The process of clicking through from the ad to the landing page should provide a cohesive experience that links the user seamlessly from their initial search query to the conversion. Your landing page is an essential part of this process and it is therefore crucial to follow best practices for optimizing landing pages, as follows:

  • Relevant, original content
  • Transparency and trustworthiness
  • Clear navigation and strong UX / UI
  • Mobile friendly
  • Quick load speed
  • Ensure no broken links

Having a good landing page is not just necessary to please Google: it will also improve your conversion rate, which is the ultimate goal.


The general consensus is that click-through rate (CTR) is the most influential factor in determining Quality Score. Afterall, it is a valuable indication of how appealing and helpful your ads are to search engine users.

Some find it easier to focus on improving the CTR, rather than the quality score, as it is a little more transparent in terms of the contributing factors.

One of the key factors in improving CTR is the ad copy. Ensure it is enticing and to the point. Make searchers want to click on your ad over the other ads being displayed. You may need to do a bit of trialling and testing to find out what works best, but just remember one crucial point: relevance! (Bet you didn’t see that one coming…)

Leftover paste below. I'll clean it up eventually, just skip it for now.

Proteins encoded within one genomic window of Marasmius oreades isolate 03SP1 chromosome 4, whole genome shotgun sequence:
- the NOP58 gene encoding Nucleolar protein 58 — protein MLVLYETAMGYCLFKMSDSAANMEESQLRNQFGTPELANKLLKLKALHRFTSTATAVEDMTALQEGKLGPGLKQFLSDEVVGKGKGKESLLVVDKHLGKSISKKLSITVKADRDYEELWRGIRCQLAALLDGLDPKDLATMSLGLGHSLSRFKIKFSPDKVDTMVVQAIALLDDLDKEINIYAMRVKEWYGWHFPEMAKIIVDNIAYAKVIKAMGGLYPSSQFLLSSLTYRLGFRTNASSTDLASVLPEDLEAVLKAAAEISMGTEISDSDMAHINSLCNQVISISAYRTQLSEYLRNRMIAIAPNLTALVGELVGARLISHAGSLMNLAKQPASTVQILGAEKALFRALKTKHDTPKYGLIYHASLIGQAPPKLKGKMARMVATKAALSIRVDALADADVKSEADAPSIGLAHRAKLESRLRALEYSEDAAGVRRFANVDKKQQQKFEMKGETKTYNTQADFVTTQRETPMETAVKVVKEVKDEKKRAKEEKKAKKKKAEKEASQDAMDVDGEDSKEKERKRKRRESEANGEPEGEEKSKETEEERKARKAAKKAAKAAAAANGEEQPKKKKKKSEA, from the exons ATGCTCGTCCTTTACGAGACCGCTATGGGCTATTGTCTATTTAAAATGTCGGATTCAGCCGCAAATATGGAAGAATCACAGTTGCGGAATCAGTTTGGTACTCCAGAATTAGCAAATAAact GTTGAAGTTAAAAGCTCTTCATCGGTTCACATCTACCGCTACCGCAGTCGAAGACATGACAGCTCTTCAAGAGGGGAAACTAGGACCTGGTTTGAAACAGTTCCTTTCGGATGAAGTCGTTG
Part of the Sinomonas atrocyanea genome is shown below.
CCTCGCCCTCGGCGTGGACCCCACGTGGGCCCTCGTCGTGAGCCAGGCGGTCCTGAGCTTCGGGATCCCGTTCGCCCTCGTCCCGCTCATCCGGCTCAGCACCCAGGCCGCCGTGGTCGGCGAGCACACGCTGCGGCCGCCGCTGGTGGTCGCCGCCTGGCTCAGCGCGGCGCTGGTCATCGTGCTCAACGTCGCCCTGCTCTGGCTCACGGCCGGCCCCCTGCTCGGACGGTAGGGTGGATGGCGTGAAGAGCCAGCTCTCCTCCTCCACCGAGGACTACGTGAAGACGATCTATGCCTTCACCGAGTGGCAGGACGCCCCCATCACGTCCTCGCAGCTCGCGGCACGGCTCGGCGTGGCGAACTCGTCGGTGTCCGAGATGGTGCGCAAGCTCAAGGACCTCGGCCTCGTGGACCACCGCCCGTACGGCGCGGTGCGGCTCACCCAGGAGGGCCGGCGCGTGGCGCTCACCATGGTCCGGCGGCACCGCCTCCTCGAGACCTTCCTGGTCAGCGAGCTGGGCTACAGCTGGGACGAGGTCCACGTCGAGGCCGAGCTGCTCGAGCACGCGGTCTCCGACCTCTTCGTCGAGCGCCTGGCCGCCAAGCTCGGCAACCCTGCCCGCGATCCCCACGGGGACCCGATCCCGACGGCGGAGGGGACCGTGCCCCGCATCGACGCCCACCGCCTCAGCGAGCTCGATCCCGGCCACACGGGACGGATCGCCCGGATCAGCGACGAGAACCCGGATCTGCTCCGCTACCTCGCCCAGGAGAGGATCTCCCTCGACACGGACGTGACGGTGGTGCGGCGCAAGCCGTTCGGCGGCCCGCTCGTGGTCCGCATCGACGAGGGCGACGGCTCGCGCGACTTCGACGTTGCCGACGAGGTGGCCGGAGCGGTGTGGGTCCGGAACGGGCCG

This encompasses both relevance to the search term and also to the landing page. For example, if your keyword is “seo agency london” and your ad makes no mention of SEO, then your score will be lower. It’s good old-fashioned common sense.

Furthermore, there is no point writing ad copy that you know will improve click-through rates, if it has no relevance to your landing page. This may give you a high click-through rate but it will leave you with virtually no conversions and these are the most important end goals in terms of campaign success and ROI.

You may want to consider pausing keywords with both a low CTR (<1.5%) and low conversions. Remember that Google will give a keyword an initial ‘expected’ CTR% when it starts; this can sometimes be misleadingly low, as other advertisers may not have experienced good CTRs.